The August 21, 2017 Solar Eclipse as photographed from Sparta, TN (35.9727° N, 85.5638° W).   This was about 3.2 miles from the center of Totality!  These images do not convey the magnitude of the experience.  Knowing what to expect in general does not prepare you.  If I tried to find a single word to describe it, I would pick astonishing.

 

Location Sparta, TN (35.9725° N, 85.5638° W)
Duration of Totality 2m38.8s
Magnitude 1.014
Obscuration 100.00%
Event Date Time (UT) Alt Azi
Start of partial eclipse (C1) 2017/08/21 17:01:17 63.9° 154.8°
Start of total eclipse (C2) 2017/08/21 18:29:50.1 63.9° 205.4°
Maximum eclipse 2017/08/21 18:31:09.6 63.8° 206.1°
End of total eclipse (C3) 2017/08/21 18:32:28.9 63.6° 206.8°
End of partial eclipse (C4) 2017/08/21 19:56:17.0 51.9° 239.1°

Awhile back I had some thoughts on communication. If you’ve ever played World of Tanks Blitz you’d know that basically its a team of tanks against another team of tanks. With the pick up, fast paced nature communication is minimal at best (sometimes limited to a single “<<<<<<<<<” or “>>>>>>>>>” indicating which direction to take the offense). I found that teams that could coordinate with minimal communication, play their tank roles (scouts, mediums, heavies, and destroyers), and move fast could achieve massive overwhelming victories. Something similar is probably true in an agile/teamwork environment. Know your stuff, know your role, take opportunities, work together, succeed.

SSLError

Have you ran into trouble with SSLErrors after upgrading to Python 3.6 on macOS Sierra?  For me, my first encounter was downloading the bokeh sample data (included here).

I finally got a chance to research exactly what was wrong.  Given that Python 3.5 was working on my machine and 3.6 was working on several linux machines, I thought that it could have been an issue with Python 3.6, unlikely as it may be.  After no bug fix version was released I realized that it must be my configuration.

Searching, I found one result related to this in the Python issue tracker: Issue 28150.  One answerer points out that Python on macOS no longer relies on Apple’s version of OpenSSL, instead it is shipped with a new one.  The gotcha: this new one does not have trust certificates installed.  All this is detailed in the Readme.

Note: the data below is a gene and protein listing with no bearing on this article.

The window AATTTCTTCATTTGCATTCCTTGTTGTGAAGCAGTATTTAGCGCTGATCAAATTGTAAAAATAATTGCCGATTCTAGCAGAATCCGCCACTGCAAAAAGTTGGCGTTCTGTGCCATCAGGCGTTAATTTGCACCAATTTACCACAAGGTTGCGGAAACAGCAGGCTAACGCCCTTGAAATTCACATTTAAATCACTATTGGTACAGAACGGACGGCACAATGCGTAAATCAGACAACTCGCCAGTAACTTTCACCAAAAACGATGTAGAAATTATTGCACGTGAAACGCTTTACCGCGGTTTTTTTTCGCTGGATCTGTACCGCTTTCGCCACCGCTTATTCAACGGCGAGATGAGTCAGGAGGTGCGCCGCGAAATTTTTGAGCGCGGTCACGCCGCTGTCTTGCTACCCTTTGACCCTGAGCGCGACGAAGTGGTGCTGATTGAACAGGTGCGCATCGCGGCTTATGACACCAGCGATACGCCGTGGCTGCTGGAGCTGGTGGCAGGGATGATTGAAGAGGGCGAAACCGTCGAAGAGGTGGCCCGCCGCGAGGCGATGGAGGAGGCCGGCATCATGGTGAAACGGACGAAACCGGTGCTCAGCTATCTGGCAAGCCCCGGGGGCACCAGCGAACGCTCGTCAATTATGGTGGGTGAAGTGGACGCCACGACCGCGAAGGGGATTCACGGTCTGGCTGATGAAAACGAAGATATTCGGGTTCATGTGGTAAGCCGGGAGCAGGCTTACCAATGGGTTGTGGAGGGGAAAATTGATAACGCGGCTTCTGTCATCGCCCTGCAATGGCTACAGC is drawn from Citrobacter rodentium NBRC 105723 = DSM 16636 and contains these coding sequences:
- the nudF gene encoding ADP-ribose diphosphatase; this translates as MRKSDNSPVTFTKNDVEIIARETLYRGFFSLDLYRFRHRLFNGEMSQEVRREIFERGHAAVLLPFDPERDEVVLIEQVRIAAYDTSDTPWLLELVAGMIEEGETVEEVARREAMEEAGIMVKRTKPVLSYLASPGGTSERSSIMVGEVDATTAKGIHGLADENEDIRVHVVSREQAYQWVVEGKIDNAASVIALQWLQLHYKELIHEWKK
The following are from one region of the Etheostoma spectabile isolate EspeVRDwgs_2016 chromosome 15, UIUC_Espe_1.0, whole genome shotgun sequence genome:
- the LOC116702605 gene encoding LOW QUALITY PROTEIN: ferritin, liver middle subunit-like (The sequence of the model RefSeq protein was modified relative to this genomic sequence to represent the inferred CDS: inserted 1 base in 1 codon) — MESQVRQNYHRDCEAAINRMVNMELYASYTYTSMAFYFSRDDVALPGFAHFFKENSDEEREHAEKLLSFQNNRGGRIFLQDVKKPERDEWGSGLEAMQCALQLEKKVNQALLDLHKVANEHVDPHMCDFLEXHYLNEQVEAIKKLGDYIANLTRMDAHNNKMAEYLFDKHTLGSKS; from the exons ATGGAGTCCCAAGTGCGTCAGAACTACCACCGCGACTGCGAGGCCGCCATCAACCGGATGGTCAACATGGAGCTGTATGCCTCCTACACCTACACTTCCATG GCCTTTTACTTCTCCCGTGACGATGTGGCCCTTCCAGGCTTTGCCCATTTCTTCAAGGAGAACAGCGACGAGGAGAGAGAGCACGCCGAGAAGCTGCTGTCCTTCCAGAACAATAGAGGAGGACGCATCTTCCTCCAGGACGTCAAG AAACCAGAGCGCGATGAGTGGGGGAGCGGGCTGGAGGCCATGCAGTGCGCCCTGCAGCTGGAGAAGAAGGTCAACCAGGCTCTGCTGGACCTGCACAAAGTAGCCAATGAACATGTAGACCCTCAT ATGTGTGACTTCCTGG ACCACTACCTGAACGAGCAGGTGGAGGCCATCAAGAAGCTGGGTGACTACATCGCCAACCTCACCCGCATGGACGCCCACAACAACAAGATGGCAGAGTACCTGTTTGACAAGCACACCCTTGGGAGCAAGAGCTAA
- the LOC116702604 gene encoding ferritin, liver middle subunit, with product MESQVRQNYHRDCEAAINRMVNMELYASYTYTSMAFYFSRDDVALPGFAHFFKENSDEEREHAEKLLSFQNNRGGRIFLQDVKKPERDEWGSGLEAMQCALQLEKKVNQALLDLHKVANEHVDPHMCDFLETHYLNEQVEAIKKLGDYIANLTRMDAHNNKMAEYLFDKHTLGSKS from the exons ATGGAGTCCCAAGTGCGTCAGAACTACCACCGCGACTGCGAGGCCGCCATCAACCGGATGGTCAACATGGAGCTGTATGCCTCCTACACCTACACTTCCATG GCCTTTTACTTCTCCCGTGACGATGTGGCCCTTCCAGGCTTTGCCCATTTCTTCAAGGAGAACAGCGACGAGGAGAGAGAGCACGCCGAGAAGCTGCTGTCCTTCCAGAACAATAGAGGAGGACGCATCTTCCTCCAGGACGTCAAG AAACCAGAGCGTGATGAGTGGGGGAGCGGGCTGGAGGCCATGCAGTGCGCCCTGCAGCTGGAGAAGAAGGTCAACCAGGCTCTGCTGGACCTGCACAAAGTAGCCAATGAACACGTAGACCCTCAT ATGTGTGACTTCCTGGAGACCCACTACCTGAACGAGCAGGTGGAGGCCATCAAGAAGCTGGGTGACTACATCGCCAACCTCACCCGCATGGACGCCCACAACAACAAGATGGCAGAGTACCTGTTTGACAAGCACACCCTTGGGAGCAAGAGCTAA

The Installer Readme

So, as the Python issue tracker mentioned, there is an entry in the installer readme.  Perhaps I should read these closer…

Certificate verification and OpenSSL

**NEW** This variant of Python 3.6 now includes its own private copy of OpenSSL 1.0.2.  Unlike previous releases, the deprecated Apple-supplied OpenSSL libraries are no longer used.  This also means that the trust certificates in system and user keychains managed by the Keychain Access application and the security command line utility are no longer used as defaults by the Python ssl module.  For 3.6.0, a sample command script is included in /Applications/Python 3.6 to install a curated bundle of default root certificates from the third-party certifi package (https://pypi.python.org/pypi/certifi).  If you choose to use certifi, you should consider subscribing to the project’s email update service to be notified when the certificate bundle is updated.

The bundled pip included with the Python 3.6 installer has its own default certificate store for verifying download connections.

Two Solutions

There are two solutions as mentioned:

  • Install the certifi package.
  • Run the download script provided with the installer – /Applications/Python 3.6/Install Certificates.command.

For myself, I ran the bundled script and everything seems to be functioning fine.  It seems more than a little odd that this was not done on installation.

 

 

Pip installs From github

Installing a package from github is fairly simple.  The following are examples of installing packages from github.

requirements.txt

At some point, you will find yourself wanting to list a dependency in the requirements.txt file that resides on github.  This is fairly straight forward If you only plan to use it in requirements.txt (not processed for usage in setup.py).  Note that I’ve specified the master branch of repo and given it a version id.

setup.py and requirements.txt

Some people will process their requirements.txt files to generate the install_requires parameter for the setup function called in setup.py.  This works fine until you have a repository on github.  Setup will fail to find your dependencies if your requirements.txt has a line like the one above.  To remedy this we must do two things.

  1. Parse the line to create a named python dependency for install requires. Given the file above, install_requires would equal ["repo==0.0.1"] .
  2. Specify the dependency_links argument to setup.  ["https://github.com/chaddotson/repo/tarball/master#egg=repo-0.1.1"]  for this example.

An Example

This is an example of a setup.py that properly processes requirements.txt dependencies that are located on github.  It’s probably not complete, but it works for what I need.  Feel free to take and adapt.  See the repo here (python3).

 

 

 

 

I recently constructed a mini cluster consisting of 3 Raspberry Pi 3s.  I am planning on using these machines for various little projects.  I’ve installed some services on one of the nodes.  Currently that node hosts Redis and RabbitMQ instances.  I’m sure that I’ll have other services to install in the near future.  I may even use it to tinker with clustering those services.  Below are some pictures of the cluster as I was putting it together and a parts list.

Materials: